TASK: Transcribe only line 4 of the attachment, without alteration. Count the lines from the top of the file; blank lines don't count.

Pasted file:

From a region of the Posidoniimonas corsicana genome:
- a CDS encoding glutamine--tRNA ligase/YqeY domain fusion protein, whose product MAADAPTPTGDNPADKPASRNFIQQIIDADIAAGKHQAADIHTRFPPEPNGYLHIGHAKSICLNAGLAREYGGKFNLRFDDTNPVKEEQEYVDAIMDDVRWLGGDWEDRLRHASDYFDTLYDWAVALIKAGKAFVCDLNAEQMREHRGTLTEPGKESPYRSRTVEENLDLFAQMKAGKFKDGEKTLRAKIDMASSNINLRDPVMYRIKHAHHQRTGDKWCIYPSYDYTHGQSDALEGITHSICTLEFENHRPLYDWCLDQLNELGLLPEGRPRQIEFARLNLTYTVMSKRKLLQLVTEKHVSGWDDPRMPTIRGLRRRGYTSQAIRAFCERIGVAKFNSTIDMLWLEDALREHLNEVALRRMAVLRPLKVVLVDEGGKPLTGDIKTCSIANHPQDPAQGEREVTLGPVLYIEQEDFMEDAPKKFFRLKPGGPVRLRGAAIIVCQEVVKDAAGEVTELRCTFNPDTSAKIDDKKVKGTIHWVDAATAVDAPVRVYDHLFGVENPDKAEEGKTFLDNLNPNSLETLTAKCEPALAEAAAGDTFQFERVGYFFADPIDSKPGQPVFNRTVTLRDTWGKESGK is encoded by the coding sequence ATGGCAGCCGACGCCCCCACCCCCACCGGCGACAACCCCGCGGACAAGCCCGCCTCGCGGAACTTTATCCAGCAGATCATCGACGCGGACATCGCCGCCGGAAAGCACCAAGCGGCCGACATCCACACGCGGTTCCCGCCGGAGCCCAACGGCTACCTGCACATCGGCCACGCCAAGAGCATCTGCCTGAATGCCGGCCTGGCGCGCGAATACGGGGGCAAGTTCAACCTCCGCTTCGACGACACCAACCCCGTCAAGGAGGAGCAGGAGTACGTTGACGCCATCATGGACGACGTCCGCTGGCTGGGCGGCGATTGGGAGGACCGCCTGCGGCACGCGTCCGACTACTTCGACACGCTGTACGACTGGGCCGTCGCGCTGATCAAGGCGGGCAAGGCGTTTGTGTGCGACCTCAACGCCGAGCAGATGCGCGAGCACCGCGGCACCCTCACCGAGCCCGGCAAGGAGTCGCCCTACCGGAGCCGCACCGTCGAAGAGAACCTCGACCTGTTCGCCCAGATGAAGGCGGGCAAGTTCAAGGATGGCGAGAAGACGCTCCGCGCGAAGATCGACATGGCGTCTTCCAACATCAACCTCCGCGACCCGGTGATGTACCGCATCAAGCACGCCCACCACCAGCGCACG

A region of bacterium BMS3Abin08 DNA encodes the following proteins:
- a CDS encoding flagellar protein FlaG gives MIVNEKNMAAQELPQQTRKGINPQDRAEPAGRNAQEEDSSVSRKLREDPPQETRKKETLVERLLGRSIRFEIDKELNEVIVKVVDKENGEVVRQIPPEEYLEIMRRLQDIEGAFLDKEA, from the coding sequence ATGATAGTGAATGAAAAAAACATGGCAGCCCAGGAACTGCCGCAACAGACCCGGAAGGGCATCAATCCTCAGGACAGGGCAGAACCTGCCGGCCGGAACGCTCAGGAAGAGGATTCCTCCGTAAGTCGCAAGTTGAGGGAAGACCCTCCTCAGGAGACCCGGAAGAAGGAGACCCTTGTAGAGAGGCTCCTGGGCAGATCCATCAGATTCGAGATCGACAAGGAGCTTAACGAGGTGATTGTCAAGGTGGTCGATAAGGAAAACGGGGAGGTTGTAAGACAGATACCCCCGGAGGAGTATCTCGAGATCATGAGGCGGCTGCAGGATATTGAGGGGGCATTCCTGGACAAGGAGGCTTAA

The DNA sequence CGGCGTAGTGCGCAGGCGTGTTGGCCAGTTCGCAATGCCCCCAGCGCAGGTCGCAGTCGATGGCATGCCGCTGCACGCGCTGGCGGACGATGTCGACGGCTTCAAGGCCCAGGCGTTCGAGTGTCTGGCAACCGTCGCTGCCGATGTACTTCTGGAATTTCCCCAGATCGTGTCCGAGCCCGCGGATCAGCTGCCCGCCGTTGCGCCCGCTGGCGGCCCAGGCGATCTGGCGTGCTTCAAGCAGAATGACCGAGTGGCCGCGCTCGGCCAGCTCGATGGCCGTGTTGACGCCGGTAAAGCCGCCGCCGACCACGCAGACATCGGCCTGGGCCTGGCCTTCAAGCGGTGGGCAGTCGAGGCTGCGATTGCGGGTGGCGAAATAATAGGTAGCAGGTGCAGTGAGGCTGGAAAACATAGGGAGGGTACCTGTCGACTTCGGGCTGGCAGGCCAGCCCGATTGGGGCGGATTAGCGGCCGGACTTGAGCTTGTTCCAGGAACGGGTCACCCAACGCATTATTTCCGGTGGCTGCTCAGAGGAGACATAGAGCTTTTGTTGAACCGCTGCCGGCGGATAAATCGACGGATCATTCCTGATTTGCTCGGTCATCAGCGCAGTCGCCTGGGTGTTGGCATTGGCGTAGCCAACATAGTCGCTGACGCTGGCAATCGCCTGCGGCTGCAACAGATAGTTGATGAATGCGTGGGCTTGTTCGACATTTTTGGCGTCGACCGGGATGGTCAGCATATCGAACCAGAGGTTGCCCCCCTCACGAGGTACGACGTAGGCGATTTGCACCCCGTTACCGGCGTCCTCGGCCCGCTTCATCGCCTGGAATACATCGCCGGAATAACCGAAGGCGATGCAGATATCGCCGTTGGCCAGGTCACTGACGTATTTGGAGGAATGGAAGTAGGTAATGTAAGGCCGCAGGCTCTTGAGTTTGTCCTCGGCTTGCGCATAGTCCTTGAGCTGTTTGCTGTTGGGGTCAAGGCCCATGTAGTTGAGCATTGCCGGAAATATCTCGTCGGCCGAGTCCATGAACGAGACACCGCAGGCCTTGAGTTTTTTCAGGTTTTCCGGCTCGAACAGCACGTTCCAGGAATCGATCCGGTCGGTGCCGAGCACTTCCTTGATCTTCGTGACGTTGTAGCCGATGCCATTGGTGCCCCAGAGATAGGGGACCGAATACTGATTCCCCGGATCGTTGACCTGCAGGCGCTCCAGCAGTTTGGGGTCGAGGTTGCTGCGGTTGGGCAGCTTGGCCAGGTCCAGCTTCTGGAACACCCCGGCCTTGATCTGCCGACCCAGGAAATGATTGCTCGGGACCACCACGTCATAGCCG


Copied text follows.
- a CDS encoding flagellar protein FlaG gives MIVNEKNMAAQELPQQTRKGINPQDRAEPAGRNAQEEDSSVSRKLREDPPQETRKKETLVERLLGRSIRFEIDKELNEVIVKVVDKENGEVVRQIPPEEYLEIMRRLQDIEGAFLDKEA, from the coding sequence ATGATAGTGAATGAAAAAAACATGGCAGCCCAGGAACTGCCGCAACAGACCCGGAAGGGCATCAATCCTCAGGACAGGGCAGAACCTGCCGGCCGGAACGCTCAGGAAGAGGATTCCTCCGTAAGTCGCAAGTTGAGGGAAGACCCTCCTCAGGAGACCCGGAAGAAGGAGACCCTTGTAGAGAGGCTCCTGGGCAGATCCATCAGATTCGAGATCGACAAGGAGCTTAACGAGGTGATTGTCAAGGTGGTCGATAAGGAAAACGGGGAGGTTGTAAGACAGATACCCCCGGAGGAGTATCTCGAGATCATGAGGCGGCTGCAGGATATTGAGGGGGCATTCCTGGACAAGGAGGCTTAA